That being said, though--I'm going to be attending PSU in the fall, so if you have any questions about their program, feel free to ask. I'm not sure how serious you are about their program, but one thing to keep in mind is that it's pretty important to take into account the location of your program. I have heard from several planners working in Portland now that they are more likely to hire people who are familiar with the local planning regulations than they are to hire people who aren't. And you're most likely to get that kind of knowledge if you go to school in the place where you want to work. So if Portland is really your favorite city and a place you may want to live, keep that in mind.

    I hope that helps!

  4. #4

    Registered
    Mar 2004
    Location
    Cambridge, MA
    Posts
    14
    Quote Originally posted by tara
    Do any of you attend these schools? If so, what do you recommend? What academic/prodessional experience did you have that helped you get in?
    I attend one of those schools. I've never been on an admissions committee, and they seem to accept people for all sorts of reasons, but here's what I think helped me. (Note: I applied straight out of undergrad, but professional experience is always good, too).

    Community Service - Volunteer with a local agency that works with related issues: a homeless shelter, a non-profit housing agency, an environmental organization, etc. Of course you should be doing this because you really want to help out or make a difference and not just to pad your resume, but it's a good thing to do whatever your motivation.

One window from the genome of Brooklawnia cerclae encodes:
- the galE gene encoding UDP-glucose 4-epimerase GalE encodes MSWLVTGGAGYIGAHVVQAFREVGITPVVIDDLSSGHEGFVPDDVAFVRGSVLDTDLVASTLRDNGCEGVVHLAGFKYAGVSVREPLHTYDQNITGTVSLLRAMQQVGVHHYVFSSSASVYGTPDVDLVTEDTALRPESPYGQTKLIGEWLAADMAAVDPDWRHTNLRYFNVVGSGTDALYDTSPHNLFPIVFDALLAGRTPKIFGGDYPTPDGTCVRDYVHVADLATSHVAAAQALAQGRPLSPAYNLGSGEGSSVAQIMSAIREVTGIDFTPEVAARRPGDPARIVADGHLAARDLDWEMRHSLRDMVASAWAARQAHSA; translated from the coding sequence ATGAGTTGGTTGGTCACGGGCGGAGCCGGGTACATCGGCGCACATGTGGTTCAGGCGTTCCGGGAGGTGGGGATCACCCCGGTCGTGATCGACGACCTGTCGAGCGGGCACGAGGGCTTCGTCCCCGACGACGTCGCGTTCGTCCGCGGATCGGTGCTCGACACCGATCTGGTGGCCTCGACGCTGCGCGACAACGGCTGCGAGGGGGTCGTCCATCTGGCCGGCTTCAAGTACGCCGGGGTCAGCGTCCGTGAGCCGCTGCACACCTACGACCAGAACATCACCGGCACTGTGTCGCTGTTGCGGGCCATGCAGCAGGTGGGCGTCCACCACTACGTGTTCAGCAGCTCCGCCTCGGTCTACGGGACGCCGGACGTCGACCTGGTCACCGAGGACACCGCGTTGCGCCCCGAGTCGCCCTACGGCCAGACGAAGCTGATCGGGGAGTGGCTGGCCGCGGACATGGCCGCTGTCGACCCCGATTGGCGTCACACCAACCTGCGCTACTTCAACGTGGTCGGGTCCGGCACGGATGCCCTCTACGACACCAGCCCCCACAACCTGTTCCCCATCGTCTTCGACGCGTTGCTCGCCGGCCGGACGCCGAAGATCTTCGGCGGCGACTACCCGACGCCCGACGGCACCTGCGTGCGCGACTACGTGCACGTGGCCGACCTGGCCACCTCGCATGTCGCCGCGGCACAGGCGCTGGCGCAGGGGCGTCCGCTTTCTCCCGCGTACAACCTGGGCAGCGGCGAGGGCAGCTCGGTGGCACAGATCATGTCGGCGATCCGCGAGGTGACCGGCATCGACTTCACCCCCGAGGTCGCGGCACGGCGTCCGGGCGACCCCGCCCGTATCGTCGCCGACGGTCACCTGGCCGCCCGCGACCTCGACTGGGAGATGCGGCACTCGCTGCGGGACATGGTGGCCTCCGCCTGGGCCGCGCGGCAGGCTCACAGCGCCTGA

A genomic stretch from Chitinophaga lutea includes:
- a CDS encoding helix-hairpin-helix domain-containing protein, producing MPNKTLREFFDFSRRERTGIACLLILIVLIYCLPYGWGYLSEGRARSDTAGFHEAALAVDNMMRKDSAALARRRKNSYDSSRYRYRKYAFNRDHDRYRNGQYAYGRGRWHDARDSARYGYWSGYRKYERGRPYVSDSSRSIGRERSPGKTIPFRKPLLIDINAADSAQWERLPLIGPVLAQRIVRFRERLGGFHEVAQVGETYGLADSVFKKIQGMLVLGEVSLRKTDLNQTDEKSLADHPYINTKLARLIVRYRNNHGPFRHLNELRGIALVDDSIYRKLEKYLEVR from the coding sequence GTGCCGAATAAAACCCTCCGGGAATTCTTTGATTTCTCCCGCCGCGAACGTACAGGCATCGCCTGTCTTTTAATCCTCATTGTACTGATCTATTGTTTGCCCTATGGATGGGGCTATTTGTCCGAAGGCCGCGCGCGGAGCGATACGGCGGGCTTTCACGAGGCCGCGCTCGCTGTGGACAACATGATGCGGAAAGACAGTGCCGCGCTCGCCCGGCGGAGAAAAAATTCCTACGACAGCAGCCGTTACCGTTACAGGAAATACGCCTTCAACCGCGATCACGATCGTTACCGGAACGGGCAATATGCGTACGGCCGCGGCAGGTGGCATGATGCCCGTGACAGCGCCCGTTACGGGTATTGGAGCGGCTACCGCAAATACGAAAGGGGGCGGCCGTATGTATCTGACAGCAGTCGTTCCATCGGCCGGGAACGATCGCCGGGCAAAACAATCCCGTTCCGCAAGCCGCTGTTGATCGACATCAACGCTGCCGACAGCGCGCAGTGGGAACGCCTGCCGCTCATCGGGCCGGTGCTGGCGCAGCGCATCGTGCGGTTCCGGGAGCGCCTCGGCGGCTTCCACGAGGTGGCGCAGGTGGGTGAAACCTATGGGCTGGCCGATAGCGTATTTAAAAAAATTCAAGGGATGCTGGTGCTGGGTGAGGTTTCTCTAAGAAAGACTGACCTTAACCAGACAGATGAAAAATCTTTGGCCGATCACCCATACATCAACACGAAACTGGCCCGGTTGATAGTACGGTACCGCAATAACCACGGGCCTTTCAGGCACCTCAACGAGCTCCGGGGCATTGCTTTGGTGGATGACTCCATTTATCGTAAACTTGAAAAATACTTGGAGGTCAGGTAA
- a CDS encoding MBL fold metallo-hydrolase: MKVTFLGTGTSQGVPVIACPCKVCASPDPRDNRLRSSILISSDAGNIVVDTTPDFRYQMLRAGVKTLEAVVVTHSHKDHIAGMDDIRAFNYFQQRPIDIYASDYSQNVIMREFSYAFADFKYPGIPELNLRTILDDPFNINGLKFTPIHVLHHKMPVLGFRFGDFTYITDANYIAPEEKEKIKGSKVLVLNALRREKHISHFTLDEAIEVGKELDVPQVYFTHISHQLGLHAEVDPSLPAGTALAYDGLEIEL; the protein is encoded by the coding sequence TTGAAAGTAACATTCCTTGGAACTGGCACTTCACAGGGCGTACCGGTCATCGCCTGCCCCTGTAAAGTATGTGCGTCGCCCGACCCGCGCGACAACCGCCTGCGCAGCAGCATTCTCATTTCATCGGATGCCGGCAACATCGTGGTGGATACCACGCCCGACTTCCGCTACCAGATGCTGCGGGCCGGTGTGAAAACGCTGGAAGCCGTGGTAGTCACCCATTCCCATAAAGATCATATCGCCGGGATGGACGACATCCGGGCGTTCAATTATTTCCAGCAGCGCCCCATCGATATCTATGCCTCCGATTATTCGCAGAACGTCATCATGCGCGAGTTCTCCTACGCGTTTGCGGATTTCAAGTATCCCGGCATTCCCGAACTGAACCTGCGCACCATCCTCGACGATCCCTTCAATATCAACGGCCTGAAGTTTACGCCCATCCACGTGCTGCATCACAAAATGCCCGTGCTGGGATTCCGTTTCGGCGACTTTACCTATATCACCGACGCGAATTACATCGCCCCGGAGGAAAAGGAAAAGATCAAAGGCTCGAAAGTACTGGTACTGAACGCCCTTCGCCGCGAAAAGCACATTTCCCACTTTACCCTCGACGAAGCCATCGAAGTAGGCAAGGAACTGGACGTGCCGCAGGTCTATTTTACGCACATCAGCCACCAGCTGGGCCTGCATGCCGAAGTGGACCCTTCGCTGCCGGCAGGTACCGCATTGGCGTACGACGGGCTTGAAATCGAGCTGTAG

GRE scores - The math section is just a little more complicated version of what you learned in 8th grade. If you study enough you can get a high score (but a relatively low percentile ranking because of all the engineers, etc. who also take the GRE). The verbal section really comes down to how many words you know, which is not something you can really cram for. Get a book that comes with practice tests on CD-ROM. There's also a writing section which I think is asinine, but the book will teach you how to write what they want to read. Which brings me to...

    Writing Sample - I took an advanced writing course in the fall of my senior year when I was applying to masters programs. The professor gave me feedback on my writing sample, which I also turned in as an assignment for class credit (perfectly legit). If I'd had my act together a little better, he could have also critiqued my personal statements. If you don't want to take a writing class, take an "A" paper you wrote and meet with the professor to ask how it could have been better. This professor may be impressed by your initiative and write you a...

    Letter of Recommendation - Just get to know your professors well. I feel like admissions people must be able to tell when a recommender really knows his/her recommendee, and that is probably a good thing.

    Plan to spend a lot of time working on your applications. I applied to 5 schools and it was a full time job for a month or two. I also didn't contact any professors at any of the schools, but in retrospect I should have. Most should be eager to sell their program, and if they aren't you might not want to be there anyway.

    Hope that helps. I tried to cover some things that haven't been brought up here before.

+ Reply to thread

More at Cyburbia

  1. Replies: 7
    Last post: 20 Jan 2013, 11:03 PM
  2. Replies: 1
    Last post: 05 Jun 2012, 10:47 AM
  3. Replies: 6
    Last post: 06 Sep 2011, 12:04 PM
  4. Undergrad advice
    Student Commons
    Replies: 5
    Last post: 21 Aug 2011, 2:04 AM
  5. Replies: 8
    Last post: 10 Jan 2011, 5:27 PM